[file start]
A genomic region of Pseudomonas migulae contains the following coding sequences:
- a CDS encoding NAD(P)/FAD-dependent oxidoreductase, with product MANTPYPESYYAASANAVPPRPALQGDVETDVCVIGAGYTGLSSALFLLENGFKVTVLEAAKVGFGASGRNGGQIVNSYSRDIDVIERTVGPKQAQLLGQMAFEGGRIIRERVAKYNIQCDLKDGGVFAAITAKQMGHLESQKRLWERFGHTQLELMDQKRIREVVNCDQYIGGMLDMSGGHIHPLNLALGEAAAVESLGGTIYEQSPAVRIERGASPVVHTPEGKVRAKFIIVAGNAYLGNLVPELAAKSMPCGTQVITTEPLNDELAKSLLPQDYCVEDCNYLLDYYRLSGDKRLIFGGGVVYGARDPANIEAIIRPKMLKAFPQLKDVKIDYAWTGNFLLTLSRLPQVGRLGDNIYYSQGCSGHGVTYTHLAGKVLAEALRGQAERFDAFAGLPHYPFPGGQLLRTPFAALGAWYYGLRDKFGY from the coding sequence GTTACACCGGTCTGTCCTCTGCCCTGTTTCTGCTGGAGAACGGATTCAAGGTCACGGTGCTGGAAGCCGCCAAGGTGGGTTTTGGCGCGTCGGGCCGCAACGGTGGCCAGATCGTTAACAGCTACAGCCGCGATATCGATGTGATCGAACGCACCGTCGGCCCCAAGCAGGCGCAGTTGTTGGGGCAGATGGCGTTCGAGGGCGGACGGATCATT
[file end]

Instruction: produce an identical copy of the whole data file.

A genomic region of Pseudomonas migulae contains the following coding sequences:
- a CDS encoding NAD(P)/FAD-dependent oxidoreductase, with product MANTPYPESYYAASANAVPPRPALQGDVETDVCVIGAGYTGLSSALFLLENGFKVTVLEAAKVGFGASGRNGGQIVNSYSRDIDVIERTVGPKQAQLLGQMAFEGGRIIRERVAKYNIQCDLKDGGVFAAITAKQMGHLESQKRLWERFGHTQLELMDQKRIREVVNCDQYIGGMLDMSGGHIHPLNLALGEAAAVESLGGTIYEQSPAVRIERGASPVVHTPEGKVRAKFIIVAGNAYLGNLVPELAAKSMPCGTQVITTEPLNDELAKSLLPQDYCVEDCNYLLDYYRLSGDKRLIFGGGVVYGARDPANIEAIIRPKMLKAFPQLKDVKIDYAWTGNFLLTLSRLPQVGRLGDNIYYSQGCSGHGVTYTHLAGKVLAEALRGQAERFDAFAGLPHYPFPGGQLLRTPFAALGAWYYGLRDKFGY from the coding sequence GTTACACCGGTCTGTCCTCTGCCCTGTTTCTGCTGGAGAACGGATTCAAGGTCACGGTGCTGGAAGCCGCCAAGGTGGGTTTTGGCGCGTCGGGCCGCAACGGTGGCCAGATCGTTAACAGCTACAGCCGCGATATCGATGTGATCGAACGCACCGTCGGCCCCAAGCAGGCGCAGTTGTTGGGGCAGATGGCGTTCGAGGGCGGACGGATCATT